Temporal Topology

Location, size, and proximity are just three of many characteristics a feature can be attributed. As complex as they are, the topology and relationships are absolute. Before reading this article I thought it was just a matter of applying the concept of a temporal relationship in a similar manner. I still believe that this is possible. For instance, the questions that the authors answer in Figure 5 could be answered similarly using the equivalent of “Clip” or Raster Calculator. It would be laborious, time consuming, and consist of a rigid framework, but one could still answer the question, “Which areas were fallow land during the last 20 years?”

The framework that Marceau et al. develops is much more dynamic, and thus all calculations can be completed before asking any questions, as opposed to asking a specific question and then answering it after numerous clips and overlays. Generating a user-friendly temporal-spatial model would be a big step forward in answering questions in the fourth dimension. Especially now, considering the ever increasing rate at which data is collected.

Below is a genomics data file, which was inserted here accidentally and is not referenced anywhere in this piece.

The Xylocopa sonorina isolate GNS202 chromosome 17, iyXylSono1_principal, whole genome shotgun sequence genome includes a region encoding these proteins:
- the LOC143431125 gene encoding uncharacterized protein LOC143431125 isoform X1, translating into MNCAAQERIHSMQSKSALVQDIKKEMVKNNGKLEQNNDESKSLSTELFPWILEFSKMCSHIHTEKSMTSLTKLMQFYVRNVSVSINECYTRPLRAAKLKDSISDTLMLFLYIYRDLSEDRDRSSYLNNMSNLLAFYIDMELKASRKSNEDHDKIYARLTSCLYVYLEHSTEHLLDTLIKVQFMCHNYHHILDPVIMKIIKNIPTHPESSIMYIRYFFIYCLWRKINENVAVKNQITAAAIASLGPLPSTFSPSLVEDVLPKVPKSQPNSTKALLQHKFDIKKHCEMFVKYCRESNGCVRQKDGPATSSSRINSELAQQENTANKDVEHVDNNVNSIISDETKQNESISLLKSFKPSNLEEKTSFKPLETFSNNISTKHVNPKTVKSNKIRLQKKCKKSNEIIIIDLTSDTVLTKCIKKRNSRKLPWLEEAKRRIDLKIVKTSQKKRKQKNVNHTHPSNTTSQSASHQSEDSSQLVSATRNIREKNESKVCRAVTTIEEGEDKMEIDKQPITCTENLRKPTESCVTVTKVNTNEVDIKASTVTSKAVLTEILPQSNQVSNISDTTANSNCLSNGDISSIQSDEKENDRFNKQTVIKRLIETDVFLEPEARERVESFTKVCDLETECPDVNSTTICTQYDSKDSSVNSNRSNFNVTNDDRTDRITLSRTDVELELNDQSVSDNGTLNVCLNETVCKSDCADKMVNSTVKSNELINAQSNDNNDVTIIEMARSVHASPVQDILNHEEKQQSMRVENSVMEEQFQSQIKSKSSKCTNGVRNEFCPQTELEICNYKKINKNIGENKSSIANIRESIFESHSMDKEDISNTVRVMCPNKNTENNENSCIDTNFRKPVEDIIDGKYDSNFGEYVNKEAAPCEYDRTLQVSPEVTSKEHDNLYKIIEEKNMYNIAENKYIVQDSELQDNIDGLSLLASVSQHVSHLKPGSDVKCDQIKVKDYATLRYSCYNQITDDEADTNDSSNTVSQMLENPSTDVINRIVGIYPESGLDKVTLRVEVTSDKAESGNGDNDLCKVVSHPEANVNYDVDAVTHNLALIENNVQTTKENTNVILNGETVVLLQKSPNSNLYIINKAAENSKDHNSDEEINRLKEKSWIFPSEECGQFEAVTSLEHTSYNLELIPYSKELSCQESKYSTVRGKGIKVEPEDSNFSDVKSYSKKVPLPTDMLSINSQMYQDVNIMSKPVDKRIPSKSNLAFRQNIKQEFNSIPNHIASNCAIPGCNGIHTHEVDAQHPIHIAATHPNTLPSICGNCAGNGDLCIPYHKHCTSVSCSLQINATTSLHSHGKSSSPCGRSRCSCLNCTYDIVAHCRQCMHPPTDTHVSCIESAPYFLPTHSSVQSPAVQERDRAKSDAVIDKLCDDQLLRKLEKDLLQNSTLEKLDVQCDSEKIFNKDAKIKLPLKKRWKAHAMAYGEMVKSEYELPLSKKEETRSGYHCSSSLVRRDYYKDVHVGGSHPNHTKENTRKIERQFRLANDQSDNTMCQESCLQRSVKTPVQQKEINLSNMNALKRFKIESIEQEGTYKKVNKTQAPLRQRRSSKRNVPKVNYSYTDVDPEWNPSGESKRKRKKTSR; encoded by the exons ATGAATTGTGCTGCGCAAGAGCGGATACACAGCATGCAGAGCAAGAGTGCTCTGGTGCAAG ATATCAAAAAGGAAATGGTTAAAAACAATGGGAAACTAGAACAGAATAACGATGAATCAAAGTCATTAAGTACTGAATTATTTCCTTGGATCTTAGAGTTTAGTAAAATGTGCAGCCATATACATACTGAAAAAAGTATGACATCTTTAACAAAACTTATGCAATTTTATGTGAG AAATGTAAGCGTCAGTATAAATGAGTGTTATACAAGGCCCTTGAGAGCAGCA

Like many problems with GIS, if the data was water and the processing was the pipe through which the water must pass, there will always be a limiting factor. The author’s are of the opinion that spatio-temporal data set availability is lacking, but make progress in further widening the pipe. In the coming years I believe that the limiting factor will again become predominantly the processing of the data as spatial data is collected at an ever increasing rate.

In other news, did anyone else have trouble where the document was missing all text “fi” was missing?



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